Fermions can be thought of as the building blocks of matter, because atoms are made up of fermions. In the Standard Model, all particles are fermions or bosons. Fermions have odd half-integer spins and follow Fermi-Dirac statistics. Protons, electrons and neutrons are fermions. Bosons have integer spins and follow Bose-Einstein statistics. Photons and gluons are bosons. In Standard Model extensions that incorporate supersymmetry, every fermion has a boson partner and vice versa.
In the study led by França, the interaction among fermions is described by the one-dimensional Hubbard model. “What we found was that the transition can be obtained by varying three parameters: increasing the intensity of the impurities, increasing their concentration, or decreasing particle density,” she said.
An important question the study set out to answer was whether the quantum phase transition affected particle entanglement. Entanglement is the most exotic feature of quantum mechanics — the feature without any analogue in classical mechanics. Entangled states are states such that any change in one state is instantly reflected in the other state even if there is no spatial contiguity between them.
The preservation of entanglement as long as possible is key to the development of quantum computing. “Our study shows that all three variables [intensity of disorder, concentration of impurities, and particle density] affect entanglement,” França said. “We also confirmed that the transition can result in two kinds of insulator. As far as we know, this is something never reported before in the literature.”
“One of the characteristics of insulators is that the particles are well localized in the sample, in contrast with the delocalization of superconductors.” França said. “We observed what we call ‘ordinary localization’, in which the particles are localized but maintain a degree of delocalization because of the topology of the sample. As a result, entanglement is constant, as it should be in an insulator, but assumes a finite value different from zero. In what we call ‘full localization’, the particles are completely localized and no entanglement occurs.”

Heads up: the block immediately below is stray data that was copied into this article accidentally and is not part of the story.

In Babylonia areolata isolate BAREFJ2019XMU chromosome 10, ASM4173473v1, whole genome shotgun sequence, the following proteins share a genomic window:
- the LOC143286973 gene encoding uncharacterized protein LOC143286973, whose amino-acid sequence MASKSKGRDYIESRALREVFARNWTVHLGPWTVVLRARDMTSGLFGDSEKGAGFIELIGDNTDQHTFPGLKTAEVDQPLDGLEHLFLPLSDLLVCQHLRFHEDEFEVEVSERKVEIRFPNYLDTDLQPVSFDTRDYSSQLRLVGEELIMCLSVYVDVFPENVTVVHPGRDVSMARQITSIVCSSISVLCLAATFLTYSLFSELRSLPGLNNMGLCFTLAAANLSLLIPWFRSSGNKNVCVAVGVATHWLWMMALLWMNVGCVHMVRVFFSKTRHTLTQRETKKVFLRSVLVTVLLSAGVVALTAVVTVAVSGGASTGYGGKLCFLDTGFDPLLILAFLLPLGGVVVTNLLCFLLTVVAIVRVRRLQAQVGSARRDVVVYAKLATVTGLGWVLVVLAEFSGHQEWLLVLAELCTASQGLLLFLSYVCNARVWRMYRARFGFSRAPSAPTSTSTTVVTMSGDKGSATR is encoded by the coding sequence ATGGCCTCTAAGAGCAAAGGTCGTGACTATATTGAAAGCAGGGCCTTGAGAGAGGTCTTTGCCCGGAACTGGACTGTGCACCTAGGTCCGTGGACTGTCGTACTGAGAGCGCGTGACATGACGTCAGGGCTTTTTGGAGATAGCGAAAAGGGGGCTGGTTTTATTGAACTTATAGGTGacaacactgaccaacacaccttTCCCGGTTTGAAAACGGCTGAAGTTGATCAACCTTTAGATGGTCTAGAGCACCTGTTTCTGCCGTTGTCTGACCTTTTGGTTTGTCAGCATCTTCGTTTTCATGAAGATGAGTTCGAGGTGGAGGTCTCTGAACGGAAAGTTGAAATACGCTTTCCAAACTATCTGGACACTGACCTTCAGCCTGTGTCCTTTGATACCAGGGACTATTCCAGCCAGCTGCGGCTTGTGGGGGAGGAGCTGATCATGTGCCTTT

Many of the controversies recorded in the literature derive from the fact that the existence of these two kinds of insulators has not been considered. The authors were discussing different things, which led to contradictory results. Bringing this duality to light was an important contribution of the study.
“Ordinary localization occurs without the need for a minimal intensity of disorder. It’s associated with a less abrupt transition and can be achieved by means of any of the three parameters. Full localization requires minimal intensity and can only be achieved by means of the parameters concentration and density,” França said.
The article “Superfluid-insulator transition unambiguously detected by entanglement in one-dimensional disordered superfluids” (doi: 10.1038/s41598-019-51986-0) by G.A. Canella and V.V. França can be read at: www.nature.com/articles/s41598-019-51986-0.
To find out more about the research group or about master’s and PhD research opportunities in the field, go to: www.iq.unesp.br/#!/departamentos/fisico-quimica/docentes/vivian-v-franca.